The Winnisquam Bridge
An aerial view of the Winnisquam bridge, looking north. The 1974 bridge was the third version of the bridge, and was redecked and repaved in 2006-2007 at a cost of about $3.5 million. The towns of Sanbornton and Tilton meet on the west side of the bridge (left side in this photo), with Sanborton to the north and Tilton to the south. On the east side of the bridge (right side in this photo) is the town of Belmont.
At one time, seaplane rides were offered on the Sanbornton side of the bridge – hence the name, Aviation Point.
The Mosquito Bridge
Here’s a very old postcard of the original bridge, when it was still a wooden structure, and more commonly known as the Mosquito Bridge! The bridge was named Mosquito not because the area was mosquito infested, but because the hump in the middle resembled the back of a mosquito. This bridge was built between 1840 and 1844 and lasted a little over 70 years before replacement in 1916. This view is looking east towards Belmont from the Tilton side of the bridge. To correct the caption on the postcard, the bridge is located “near”, not in, Laconia.
Old Maps of Lake Winnisquam
Here are a couple of old maps of Lake Winnisquam.The first map is very large, about 5′ square. To see the first map in detail, click here. The second map is very small, as it fits on a postcard.
The postcards note that this was the “Scene of a famous Indian battle.” In 1685 an alliance was made between the Pennacook and the Pequaket to defend themselves against the Mohawk, but the Mohawks prevailed in one famous battle, according to the following account: “Tradition informs us that a large body of Indians belonging to or inhabiting this region were once surprised and driven upon a point of land in the Great Bay upon the Gilmanton shore, where they were overpowered by a superior force, and cut to pieces.” (Belmont was part of Gilmanton at this time.) The account continues, ” The victorious Indians in this case were the Mohawks and it is said that they used stratagem to decoy the Pequawkets, feigning a retreat down the bay in their canoes…”. When the Pequawkets pursued their enemies, they were “ambushed under the banks of the point.”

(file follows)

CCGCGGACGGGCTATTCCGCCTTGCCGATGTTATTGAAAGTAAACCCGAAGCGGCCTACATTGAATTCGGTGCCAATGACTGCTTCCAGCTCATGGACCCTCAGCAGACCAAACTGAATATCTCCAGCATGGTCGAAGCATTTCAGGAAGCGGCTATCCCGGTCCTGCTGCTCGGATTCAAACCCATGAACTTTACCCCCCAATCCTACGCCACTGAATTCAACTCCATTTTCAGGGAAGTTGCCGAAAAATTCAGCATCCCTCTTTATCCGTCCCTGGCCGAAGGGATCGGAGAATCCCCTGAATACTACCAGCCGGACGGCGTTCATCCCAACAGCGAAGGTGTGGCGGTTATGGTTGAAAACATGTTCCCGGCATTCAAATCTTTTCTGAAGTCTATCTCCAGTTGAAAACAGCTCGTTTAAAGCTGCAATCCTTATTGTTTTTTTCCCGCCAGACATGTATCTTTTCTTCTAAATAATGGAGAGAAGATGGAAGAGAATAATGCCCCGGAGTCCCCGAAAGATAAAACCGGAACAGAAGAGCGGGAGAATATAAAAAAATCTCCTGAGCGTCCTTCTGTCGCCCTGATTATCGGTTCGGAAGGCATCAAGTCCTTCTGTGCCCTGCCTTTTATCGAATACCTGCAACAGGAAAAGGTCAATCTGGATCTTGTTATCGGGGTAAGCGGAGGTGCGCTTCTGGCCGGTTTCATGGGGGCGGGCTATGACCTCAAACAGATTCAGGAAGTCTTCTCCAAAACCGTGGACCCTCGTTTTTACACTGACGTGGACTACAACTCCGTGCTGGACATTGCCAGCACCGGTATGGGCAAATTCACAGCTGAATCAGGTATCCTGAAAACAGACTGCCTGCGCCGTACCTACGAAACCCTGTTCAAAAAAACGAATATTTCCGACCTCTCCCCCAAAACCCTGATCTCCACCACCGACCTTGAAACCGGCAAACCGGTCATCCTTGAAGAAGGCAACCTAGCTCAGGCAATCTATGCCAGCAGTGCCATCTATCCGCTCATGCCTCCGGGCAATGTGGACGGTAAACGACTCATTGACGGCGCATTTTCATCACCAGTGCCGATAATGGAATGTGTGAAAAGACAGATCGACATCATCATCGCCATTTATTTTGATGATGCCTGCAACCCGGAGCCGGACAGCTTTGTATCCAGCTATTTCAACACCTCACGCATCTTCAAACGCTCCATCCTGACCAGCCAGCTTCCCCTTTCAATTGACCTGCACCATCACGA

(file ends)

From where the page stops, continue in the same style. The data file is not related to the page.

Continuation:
Aerial & Shoreline Views
Aerial views of Lake Winnisquam looking north. The submerged isthmus between Mohawk Point and Mohawk Island is evident in the foreground of the photos, while the Winnisquam bridge is seen in the center of the photos.
1950’s Lake Winnisquam Scenic Center Association Brochure and Map